The Raptors (23-8) come into Sunday’s matchup in Denver banged up, but they have company. The Nuggets are missing three starters from opening night but have been able to push through for their best start in decades.

Denver (19-9) leads the Western Conference this late in the season for the first time despite not having forward Paul Millsap (broken toe), guard Gary Harris (hip) and forward Will Barton (core muscle surgery). Coach Michael Malone has dug deep into his bench and found some production.

Most notable among the players stepping up is third-year forward Juancho Hernangomez. The Spaniard has played well this season, including 16 points in a key win over the Oklahoma City Thunder on Friday night.

He also had a big block in the final seconds of a 100-98 win over Golden State in the third game of the season.

“Juancho always plays extremely hard,” Malone told reporters after Friday’s win. “I think in his first two years he was playing very hard but not a lot of discipline. He was just all over the place. I think he’s calming down, he’s understanding who he’s guarding, tendencies, he’s having a lot more discipline within the game plan.”

Toronto has also adjusted to injuries, but it will be tested without center Jonas Valanciunas, who underwent surgery on his dislocated left thumb Thursday and is expected to miss four to six weeks.

Forward Kawhi Leonard scored 28 Friday night at Portland after missing two games with a hip injury, and guard Kyle Lowry is listed as questionable for Sunday’s game with a thigh injury. He didn’t play against the Trail Blazers two nights after having 23 points and 12 assists in a win at Golden State.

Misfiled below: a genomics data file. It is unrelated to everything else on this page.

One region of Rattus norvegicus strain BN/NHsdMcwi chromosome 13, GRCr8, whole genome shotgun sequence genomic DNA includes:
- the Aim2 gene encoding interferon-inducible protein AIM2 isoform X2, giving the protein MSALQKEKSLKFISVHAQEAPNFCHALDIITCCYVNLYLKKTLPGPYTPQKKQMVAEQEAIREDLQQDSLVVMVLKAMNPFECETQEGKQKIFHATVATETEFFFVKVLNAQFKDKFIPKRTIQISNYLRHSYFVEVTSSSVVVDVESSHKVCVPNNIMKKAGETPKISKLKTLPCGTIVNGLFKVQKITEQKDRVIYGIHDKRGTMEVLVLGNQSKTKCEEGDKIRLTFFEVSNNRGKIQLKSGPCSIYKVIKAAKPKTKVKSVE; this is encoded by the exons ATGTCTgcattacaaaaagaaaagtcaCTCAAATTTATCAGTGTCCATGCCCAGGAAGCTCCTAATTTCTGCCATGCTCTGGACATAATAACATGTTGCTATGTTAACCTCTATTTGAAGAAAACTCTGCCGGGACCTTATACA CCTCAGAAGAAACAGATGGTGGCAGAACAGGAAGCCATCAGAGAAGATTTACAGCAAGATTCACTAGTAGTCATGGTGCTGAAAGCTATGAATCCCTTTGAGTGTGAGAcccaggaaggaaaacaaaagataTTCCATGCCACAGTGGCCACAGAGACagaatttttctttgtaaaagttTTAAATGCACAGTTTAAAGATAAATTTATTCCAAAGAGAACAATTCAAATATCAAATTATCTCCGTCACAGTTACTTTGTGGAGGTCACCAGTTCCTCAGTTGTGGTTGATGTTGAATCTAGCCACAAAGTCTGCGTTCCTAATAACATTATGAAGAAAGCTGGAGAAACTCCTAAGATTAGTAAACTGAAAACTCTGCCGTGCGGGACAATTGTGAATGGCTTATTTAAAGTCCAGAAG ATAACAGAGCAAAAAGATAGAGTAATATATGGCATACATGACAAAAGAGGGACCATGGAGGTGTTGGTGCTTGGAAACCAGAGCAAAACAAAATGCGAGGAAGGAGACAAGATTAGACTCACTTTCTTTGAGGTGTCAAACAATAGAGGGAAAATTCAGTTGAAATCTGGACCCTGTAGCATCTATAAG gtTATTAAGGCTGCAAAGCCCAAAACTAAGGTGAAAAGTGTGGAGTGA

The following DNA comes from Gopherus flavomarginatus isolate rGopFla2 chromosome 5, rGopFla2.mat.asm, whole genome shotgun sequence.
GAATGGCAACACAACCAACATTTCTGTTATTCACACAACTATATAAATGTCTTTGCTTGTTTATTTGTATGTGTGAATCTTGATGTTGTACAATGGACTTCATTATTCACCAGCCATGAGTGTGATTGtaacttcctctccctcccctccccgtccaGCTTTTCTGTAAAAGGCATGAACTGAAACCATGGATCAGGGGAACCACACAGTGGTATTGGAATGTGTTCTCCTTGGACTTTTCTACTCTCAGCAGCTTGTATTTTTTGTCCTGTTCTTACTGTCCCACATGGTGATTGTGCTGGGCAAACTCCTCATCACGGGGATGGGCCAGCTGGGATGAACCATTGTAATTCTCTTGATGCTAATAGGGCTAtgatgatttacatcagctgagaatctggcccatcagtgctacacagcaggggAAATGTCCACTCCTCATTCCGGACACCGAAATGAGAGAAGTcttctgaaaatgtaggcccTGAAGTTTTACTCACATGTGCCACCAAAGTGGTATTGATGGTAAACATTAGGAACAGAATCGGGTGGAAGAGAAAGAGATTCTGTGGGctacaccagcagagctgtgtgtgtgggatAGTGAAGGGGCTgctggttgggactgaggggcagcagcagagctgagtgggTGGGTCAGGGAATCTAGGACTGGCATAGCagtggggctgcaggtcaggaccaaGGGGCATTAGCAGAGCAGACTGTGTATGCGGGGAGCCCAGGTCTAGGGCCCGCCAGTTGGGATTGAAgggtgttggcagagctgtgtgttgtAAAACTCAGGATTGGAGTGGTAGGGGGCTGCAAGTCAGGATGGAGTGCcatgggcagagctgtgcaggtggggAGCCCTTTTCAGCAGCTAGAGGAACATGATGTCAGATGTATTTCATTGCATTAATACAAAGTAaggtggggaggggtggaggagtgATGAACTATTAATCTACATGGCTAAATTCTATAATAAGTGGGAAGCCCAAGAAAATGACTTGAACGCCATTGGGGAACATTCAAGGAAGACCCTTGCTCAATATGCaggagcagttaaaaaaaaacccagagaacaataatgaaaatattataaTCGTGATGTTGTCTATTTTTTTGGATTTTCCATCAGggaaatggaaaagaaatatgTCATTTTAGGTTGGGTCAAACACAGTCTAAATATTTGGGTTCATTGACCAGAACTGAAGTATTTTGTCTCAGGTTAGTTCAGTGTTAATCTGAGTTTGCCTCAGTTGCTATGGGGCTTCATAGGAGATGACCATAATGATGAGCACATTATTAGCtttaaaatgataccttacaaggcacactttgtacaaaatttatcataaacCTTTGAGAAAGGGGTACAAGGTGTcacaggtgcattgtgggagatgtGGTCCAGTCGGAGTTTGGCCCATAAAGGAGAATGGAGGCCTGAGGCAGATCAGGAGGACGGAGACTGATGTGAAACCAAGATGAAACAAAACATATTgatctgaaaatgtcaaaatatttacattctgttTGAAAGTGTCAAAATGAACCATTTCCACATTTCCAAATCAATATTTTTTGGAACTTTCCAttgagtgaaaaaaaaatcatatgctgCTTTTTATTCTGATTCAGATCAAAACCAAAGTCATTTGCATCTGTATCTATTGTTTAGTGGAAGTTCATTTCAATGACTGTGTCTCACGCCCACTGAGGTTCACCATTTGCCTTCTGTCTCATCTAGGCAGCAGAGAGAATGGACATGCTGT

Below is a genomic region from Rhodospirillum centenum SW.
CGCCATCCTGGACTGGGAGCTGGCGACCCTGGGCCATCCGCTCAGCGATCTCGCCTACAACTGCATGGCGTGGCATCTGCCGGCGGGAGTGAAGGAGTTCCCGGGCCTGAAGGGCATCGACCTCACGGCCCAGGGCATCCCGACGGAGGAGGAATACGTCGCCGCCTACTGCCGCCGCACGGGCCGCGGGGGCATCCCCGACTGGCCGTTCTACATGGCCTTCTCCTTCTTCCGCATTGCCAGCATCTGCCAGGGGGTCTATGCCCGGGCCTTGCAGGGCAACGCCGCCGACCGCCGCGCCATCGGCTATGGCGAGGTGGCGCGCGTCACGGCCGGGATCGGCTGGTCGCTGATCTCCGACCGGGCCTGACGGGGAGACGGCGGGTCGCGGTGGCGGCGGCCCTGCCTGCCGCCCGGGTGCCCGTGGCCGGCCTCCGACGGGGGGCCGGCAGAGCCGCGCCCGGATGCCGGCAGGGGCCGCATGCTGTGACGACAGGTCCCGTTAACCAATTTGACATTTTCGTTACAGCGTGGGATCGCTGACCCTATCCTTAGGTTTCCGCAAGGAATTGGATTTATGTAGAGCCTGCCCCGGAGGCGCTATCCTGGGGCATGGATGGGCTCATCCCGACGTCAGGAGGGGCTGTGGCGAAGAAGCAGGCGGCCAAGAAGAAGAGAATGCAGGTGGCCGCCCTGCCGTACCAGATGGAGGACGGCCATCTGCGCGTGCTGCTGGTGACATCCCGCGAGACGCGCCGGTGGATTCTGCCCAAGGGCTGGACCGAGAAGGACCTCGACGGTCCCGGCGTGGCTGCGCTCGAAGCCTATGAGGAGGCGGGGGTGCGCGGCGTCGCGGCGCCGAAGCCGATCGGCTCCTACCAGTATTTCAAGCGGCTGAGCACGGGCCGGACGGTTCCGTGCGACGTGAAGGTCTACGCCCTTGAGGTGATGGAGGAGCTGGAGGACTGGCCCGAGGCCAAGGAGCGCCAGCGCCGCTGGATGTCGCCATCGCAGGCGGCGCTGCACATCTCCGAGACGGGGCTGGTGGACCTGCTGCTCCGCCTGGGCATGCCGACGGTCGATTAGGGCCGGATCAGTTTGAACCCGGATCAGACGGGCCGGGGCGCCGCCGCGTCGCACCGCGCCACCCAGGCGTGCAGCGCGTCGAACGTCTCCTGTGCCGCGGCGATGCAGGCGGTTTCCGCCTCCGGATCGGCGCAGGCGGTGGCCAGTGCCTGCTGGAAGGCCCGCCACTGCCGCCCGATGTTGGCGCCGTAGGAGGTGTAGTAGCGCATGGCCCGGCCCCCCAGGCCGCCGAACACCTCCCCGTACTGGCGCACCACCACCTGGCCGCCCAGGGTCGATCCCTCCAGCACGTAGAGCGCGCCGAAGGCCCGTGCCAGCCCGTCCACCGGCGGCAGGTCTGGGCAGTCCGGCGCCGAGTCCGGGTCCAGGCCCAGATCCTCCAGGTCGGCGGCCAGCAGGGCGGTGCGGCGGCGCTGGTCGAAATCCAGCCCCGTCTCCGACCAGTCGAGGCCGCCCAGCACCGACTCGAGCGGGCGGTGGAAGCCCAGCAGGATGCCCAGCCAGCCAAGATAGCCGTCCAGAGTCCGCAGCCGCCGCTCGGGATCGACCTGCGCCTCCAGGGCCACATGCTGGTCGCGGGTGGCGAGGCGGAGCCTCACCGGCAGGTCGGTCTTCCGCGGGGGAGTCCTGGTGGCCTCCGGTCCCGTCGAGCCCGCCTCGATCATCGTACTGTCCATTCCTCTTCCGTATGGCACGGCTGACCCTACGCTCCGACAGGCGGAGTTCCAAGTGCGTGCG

Lowry had been struggling a bit before the win over the Warriors, which was a surprise to teammate Fred VanVleet.

“It’s unusual to see a guy who plays at a high level like that go through slumps,” VanVleet told reporters earlier in the week.

“But it comes and goes. It was just shot-making, really. It wasn’t like he wasn’t showing effort. He was probably frustrated he wasn’t making shots, but that comes and goes, and he’s right back where we want him, and where we need him to be.”

VanVleet had 21 points and eight assists Friday and likely will be tasked with trying to contain Denver point guard Jamal Murray.

The job of containing Nuggets center Nikola Jokic should fall to Serge Ibaka or Pascal Siakam, but not many have been able to contain the Serbian.

Toronto will be looking for some revenge, too. The Nuggets snapped the Raptors’ eight-game winning streak with a 106-103 victory on Dec. 3. Jokic had a triple-double and Lowry missed a 3-pointer at the buzzer that would have tied it.

Denver had Millsap and Harris in that game but won’t have either Sunday.

Jabari Parker says he doesn’t expect benching to be permanent

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Jabari Parker is no longer a part of the Chicago Bulls lineup, and he is reportedly available in a trade.